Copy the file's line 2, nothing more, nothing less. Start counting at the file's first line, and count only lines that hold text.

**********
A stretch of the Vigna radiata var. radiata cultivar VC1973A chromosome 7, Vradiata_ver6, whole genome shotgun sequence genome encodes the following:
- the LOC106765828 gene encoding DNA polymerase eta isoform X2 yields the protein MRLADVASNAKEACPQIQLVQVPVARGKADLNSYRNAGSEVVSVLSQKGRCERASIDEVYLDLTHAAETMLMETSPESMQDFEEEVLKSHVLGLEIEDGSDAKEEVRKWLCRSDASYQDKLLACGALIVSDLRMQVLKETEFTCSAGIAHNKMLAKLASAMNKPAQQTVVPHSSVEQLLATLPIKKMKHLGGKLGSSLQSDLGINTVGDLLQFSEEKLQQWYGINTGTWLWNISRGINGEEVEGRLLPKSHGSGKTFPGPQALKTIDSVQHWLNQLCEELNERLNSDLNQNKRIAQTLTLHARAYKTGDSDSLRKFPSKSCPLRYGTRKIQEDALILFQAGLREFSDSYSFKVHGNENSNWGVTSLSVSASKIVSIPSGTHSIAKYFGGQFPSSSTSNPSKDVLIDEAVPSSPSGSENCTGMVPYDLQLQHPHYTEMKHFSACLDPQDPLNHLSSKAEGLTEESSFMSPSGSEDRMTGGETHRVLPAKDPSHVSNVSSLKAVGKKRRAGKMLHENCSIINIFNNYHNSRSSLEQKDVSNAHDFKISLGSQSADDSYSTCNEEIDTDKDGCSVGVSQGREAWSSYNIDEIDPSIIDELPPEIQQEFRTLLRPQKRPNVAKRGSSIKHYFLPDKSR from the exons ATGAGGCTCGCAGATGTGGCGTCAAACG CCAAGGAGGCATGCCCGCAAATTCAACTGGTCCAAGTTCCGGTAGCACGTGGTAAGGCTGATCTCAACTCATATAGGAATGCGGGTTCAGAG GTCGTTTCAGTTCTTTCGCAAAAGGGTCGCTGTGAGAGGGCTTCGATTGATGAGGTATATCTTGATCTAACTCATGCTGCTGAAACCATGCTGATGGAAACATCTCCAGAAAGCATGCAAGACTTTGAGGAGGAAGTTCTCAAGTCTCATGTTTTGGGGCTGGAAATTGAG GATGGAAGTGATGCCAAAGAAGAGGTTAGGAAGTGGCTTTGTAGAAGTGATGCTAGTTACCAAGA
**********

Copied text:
- the LOC106765828 gene encoding DNA polymerase eta isoform X2 yields the protein MRLADVASNAKEACPQIQLVQVPVARGKADLNSYRNAGSEVVSVLSQKGRCERASIDEVYLDLTHAAETMLMETSPESMQDFEEEVLKSHVLGLEIEDGSDAKEEVRKWLCRSDASYQDKLLACGALIVSDLRMQVLKETEFTCSAGIAHNKMLAKLASAMNKPAQQTVVPHSSVEQLLATLPIKKMKHLGGKLGSSLQSDLGINTVGDLLQFSEEKLQQWYGINTGTWLWNISRGINGEEVEGRLLPKSHGSGKTFPGPQALKTIDSVQHWLNQLCEELNERLNSDLNQNKRIAQTLTLHARAYKTGDSDSLRKFPSKSCPLRYGTRKIQEDALILFQAGLREFSDSYSFKVHGNENSNWGVTSLSVSASKIVSIPSGTHSIAKYFGGQFPSSSTSNPSKDVLIDEAVPSSPSGSENCTGMVPYDLQLQHPHYTEMKHFSACLDPQDPLNHLSSKAEGLTEESSFMSPSGSEDRMTGGETHRVLPAKDPSHVSNVSSLKAVGKKRRAGKMLHENCSIINIFNNYHNSRSSLEQKDVSNAHDFKISLGSQSADDSYSTCNEEIDTDKDGCSVGVSQGREAWSSYNIDEIDPSIIDELPPEIQQEFRTLLRPQKRPNVAKRGSSIKHYFLPDKSR from the exons ATGAGGCTCGCAGATGTGGCGTCAAACG CCAAGGAGGCATGCCCGCAAATTCAACTGGTCCAAGTTCCGGTAGCACGTGGTAAGGCTGATCTCAACTCATATAGGAATGCGGGTTCAGAG GTCGTTTCAGTTCTTTCGCAAAAGGGTCGCTGTGAGAGGGCTTCGATTGATGAGGTATATCTTGATCTAACTCATGCTGCTGAAACCATGCTGATGGAAACATCTCCAGAAAGCATGCAAGACTTTGAGGAGGAAGTTCTCAAGTCTCATGTTTTGGGGCTGGAAATTGAG GATGGAAGTGATGCCAAAGAAGAGGTTAGGAAGTGGCTTTGTAGAAGTGATGCTAGTTACCAAGA